Women already on anticoagulant treatment require careful consideration of the benefit-risk of use of HRT.
If VTE develops after initiating therapy, the drug should be discontinued. Patients should be told to contact their doctors immediately when they are aware of a potential thromboembolic symptom (e.g. painful swelling of a leg, sudden pain in the chest, dyspnea).
Coronary artery disease (CAD):
There is no evidence from randomised controlled trials of protection against myocardial infarction in women with or without existing CAD who received combined estrogen- progestogen or estrogen – only HRT.
Combined estrogen-progestogen therapy: The relative risk of CAD during use of combined estrogen- progestogen HRT is slightly increased. As the baseline absolute risk of CAD is strongly dependent on age, the number of extra cases of CAD due to estrogen – progestogen use is very low in healthy women close to menopause, but will rise with more advanced age.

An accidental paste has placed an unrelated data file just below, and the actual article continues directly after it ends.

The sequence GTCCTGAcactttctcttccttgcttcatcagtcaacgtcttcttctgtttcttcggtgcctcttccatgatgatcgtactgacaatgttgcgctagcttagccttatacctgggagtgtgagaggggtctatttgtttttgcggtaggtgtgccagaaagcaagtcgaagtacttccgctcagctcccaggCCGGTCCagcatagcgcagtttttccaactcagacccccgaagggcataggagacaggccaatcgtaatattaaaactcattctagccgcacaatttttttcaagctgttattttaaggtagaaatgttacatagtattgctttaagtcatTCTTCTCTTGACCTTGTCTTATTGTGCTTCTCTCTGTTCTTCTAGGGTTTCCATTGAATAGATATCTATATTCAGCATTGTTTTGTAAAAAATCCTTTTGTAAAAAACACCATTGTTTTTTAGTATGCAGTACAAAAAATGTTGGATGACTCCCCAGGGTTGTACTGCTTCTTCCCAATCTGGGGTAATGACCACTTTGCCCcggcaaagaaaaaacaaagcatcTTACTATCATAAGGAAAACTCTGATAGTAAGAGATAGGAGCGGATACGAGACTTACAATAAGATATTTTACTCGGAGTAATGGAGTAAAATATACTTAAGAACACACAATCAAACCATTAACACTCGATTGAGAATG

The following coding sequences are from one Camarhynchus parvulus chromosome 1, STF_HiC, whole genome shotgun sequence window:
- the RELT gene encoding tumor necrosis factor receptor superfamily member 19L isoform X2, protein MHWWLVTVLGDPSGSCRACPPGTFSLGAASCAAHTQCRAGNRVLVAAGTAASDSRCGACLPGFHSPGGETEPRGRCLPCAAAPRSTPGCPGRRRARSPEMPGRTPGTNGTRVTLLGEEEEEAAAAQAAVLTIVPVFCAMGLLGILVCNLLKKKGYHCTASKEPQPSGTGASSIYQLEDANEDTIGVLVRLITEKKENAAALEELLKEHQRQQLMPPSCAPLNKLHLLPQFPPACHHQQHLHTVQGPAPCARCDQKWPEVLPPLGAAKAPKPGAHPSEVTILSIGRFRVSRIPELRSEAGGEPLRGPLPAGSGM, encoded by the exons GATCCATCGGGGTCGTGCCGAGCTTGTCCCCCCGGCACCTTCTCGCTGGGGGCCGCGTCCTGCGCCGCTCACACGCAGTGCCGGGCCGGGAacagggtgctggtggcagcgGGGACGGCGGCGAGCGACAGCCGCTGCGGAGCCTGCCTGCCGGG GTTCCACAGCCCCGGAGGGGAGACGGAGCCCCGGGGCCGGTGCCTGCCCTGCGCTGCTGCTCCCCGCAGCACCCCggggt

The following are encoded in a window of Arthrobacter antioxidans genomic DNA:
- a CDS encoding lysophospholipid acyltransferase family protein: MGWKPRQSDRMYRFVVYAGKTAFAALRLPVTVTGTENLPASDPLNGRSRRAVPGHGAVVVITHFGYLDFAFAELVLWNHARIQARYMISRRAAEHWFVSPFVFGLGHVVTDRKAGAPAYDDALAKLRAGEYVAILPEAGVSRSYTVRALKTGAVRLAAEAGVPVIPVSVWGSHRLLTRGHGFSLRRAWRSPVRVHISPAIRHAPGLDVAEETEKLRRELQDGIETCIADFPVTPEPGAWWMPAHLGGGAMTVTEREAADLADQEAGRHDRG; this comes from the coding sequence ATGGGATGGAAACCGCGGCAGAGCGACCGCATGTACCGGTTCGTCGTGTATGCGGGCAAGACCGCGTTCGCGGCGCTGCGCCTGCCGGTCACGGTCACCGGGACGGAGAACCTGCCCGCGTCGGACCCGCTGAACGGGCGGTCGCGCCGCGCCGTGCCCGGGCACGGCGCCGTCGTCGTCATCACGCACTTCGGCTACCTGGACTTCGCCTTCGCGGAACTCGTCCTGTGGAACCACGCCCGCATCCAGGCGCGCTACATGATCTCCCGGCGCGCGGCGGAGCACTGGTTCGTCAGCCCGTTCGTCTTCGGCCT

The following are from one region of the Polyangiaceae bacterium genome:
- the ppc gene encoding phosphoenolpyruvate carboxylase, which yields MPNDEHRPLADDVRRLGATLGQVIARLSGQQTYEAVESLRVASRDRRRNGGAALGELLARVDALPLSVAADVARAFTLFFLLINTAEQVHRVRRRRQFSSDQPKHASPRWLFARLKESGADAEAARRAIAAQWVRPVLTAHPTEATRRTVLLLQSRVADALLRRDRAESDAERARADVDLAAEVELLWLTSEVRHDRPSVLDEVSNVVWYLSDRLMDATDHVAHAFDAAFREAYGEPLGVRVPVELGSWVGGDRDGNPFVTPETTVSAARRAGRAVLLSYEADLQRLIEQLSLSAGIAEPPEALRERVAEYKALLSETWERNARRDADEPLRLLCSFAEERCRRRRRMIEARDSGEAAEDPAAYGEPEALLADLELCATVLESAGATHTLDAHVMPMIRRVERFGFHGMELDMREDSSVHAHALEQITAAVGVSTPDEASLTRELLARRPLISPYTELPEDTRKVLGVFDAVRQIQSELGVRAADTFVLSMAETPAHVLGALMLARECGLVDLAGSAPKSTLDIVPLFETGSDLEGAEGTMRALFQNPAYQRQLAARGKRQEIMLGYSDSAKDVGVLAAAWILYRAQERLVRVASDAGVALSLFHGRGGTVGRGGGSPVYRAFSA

Combined estrogen-progestogen and estrogen- only therapy are associated with an up to 1.5-fold increase in risk of ischemic stroke. The relative risk does not change with age or time since menopause. However, as the baseline risk of stroke is strongly age-dependent, the overall risk of stroke in women who use HRT will increase with age.
This medicinal product contains Lactose monohydrate. Patients with rare hereditary problems of galactose intolerance, the Lapp lactase deficiency or glucosegalactose malabsorption should not take this medicine.